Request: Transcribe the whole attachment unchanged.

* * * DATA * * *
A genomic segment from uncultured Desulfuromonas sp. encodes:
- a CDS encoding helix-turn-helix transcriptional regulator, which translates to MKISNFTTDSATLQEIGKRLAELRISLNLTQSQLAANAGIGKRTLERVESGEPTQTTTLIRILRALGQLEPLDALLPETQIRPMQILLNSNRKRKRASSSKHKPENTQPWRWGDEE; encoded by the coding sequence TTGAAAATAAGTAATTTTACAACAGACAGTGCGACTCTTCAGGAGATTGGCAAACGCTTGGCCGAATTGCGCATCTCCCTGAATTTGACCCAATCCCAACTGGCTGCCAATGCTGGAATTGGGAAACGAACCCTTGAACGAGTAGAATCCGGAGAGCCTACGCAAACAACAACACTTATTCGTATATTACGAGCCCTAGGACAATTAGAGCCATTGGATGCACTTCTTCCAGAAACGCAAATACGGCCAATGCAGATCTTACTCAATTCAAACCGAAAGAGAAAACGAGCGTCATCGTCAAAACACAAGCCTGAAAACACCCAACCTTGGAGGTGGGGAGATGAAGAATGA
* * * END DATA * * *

A genomic segment from uncultured Desulfuromonas sp. encodes:
- a CDS encoding helix-turn-helix transcriptional regulator, which translates to MKISNFTTDSATLQEIGKRLAELRISLNLTQSQLAANAGIGKRTLERVESGEPTQTTTLIRILRALGQLEPLDALLPETQIRPMQILLNSNRKRKRASSSKHKPENTQPWRWGDEE; encoded by the coding sequence TTGAAAATAAGTAATTTTACAACAGACAGTGCGACTCTTCAGGAGATTGGCAAACGCTTGGCCGAATTGCGCATCTCCCTGAATTTGACCCAATCCCAACTGGCTGCCAATGCTGGAATTGGGAAACGAACCCTTGAACGAGTAGAATCCGGAGAGCCTACGCAAACAACAACACTTATTCGTATATTACGAGCCCTAGGACAATTAGAGCCATTGGATGCACTTCTTCCAGAAACGCAAATACGGCCAATGCAGATCTTACTCAATTCAAACCGAAAGAGAAAACGAGCGTCATCGTCAAAACACAAGCCTGAAAACACCCAACCTTGGAGGTGGGGAGATGAAGAATGA